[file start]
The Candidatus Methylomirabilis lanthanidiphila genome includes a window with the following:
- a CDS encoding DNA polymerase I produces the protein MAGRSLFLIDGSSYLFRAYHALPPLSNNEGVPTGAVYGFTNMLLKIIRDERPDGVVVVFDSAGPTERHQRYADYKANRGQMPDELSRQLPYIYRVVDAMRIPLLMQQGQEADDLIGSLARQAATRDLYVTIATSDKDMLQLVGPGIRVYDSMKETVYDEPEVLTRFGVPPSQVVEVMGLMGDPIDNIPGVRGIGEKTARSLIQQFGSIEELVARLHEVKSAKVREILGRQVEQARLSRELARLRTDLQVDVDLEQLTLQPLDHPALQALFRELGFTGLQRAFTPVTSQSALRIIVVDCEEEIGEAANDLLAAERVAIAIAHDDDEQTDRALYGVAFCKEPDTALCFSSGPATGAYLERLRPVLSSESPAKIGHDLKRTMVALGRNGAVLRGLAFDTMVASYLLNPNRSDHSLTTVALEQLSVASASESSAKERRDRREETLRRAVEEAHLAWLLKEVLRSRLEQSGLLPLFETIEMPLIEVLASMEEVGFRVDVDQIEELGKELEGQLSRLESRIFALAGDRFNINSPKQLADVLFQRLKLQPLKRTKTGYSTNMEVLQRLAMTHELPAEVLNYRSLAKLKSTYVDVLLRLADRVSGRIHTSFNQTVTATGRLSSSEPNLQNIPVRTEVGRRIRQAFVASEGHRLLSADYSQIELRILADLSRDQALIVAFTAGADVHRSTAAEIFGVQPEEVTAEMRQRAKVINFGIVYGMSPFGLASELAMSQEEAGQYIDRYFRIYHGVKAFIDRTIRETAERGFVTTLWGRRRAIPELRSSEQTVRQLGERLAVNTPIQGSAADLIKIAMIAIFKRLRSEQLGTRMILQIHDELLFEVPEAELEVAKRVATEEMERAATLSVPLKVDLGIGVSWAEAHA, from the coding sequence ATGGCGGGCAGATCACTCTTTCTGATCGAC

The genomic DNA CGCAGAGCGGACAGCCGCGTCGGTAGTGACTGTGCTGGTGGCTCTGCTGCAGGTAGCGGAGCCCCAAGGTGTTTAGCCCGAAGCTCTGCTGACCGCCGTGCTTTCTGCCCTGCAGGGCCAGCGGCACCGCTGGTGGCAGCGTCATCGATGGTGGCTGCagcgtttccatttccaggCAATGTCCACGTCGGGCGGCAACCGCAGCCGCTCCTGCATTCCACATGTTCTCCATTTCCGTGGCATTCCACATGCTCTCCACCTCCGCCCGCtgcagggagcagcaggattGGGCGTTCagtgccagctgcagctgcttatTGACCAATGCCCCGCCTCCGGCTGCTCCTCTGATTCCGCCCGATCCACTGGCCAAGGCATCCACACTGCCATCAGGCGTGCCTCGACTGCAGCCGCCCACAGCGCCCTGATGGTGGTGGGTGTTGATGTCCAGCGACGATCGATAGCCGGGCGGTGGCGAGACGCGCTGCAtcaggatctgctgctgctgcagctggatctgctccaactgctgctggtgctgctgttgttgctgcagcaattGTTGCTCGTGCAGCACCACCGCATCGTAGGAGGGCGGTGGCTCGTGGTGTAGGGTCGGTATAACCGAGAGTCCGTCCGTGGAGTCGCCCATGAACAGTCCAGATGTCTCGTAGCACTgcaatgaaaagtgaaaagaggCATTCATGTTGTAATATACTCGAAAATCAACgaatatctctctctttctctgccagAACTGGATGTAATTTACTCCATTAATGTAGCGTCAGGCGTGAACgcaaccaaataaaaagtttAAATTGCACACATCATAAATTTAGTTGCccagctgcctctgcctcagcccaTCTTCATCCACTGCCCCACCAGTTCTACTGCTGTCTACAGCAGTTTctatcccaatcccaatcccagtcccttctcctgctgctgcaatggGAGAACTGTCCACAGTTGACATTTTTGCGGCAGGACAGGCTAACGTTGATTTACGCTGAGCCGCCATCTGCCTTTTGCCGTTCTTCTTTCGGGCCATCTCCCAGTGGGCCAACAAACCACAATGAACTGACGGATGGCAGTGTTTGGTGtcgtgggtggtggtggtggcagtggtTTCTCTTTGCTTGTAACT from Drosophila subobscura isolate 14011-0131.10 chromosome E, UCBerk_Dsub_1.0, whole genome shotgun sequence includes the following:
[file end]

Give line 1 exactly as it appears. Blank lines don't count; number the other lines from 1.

The Candidatus Methylomirabilis lanthanidiphila genome includes a window with the following: